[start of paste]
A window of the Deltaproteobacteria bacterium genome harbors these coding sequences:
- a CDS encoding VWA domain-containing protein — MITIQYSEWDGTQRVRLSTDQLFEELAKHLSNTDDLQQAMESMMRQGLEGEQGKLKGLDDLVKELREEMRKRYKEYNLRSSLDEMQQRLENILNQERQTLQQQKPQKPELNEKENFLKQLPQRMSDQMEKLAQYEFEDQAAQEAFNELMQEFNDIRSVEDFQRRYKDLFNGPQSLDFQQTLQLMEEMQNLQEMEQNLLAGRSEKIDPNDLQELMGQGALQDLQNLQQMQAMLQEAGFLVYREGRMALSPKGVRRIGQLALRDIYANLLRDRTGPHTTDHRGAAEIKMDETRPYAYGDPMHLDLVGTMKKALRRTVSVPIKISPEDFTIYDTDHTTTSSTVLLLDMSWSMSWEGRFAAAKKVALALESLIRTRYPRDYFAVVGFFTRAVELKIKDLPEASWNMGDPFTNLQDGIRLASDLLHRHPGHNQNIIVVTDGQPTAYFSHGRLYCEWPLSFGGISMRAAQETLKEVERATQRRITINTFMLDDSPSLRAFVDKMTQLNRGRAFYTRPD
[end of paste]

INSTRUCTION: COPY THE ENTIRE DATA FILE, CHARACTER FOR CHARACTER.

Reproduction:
A window of the Deltaproteobacteria bacterium genome harbors these coding sequences:
- a CDS encoding VWA domain-containing protein — MITIQYSEWDGTQRVRLSTDQLFEELAKHLSNTDDLQQAMESMMRQGLEGEQGKLKGLDDLVKELREEMRKRYKEYNLRSSLDEMQQRLENILNQERQTLQQQKPQKPELNEKENFLKQLPQRMSDQMEKLAQYEFEDQAAQEAFNELMQEFNDIRSVEDFQRRYKDLFNGPQSLDFQQTLQLMEEMQNLQEMEQNLLAGRSEKIDPNDLQELMGQGALQDLQNLQQMQAMLQEAGFLVYREGRMALSPKGVRRIGQLALRDIYANLLRDRTGPHTTDHRGAAEIKMDETRPYAYGDPMHLDLVGTMKKALRRTVSVPIKISPEDFTIYDTDHTTTSSTVLLLDMSWSMSWEGRFAAAKKVALALESLIRTRYPRDYFAVVGFFTRAVELKIKDLPEASWNMGDPFTNLQDGIRLASDLLHRHPGHNQNIIVVTDGQPTAYFSHGRLYCEWPLSFGGISMRAAQETLKEVERATQRRITINTFMLDDSPSLRAFVDKMTQLNRGRAFYTRPD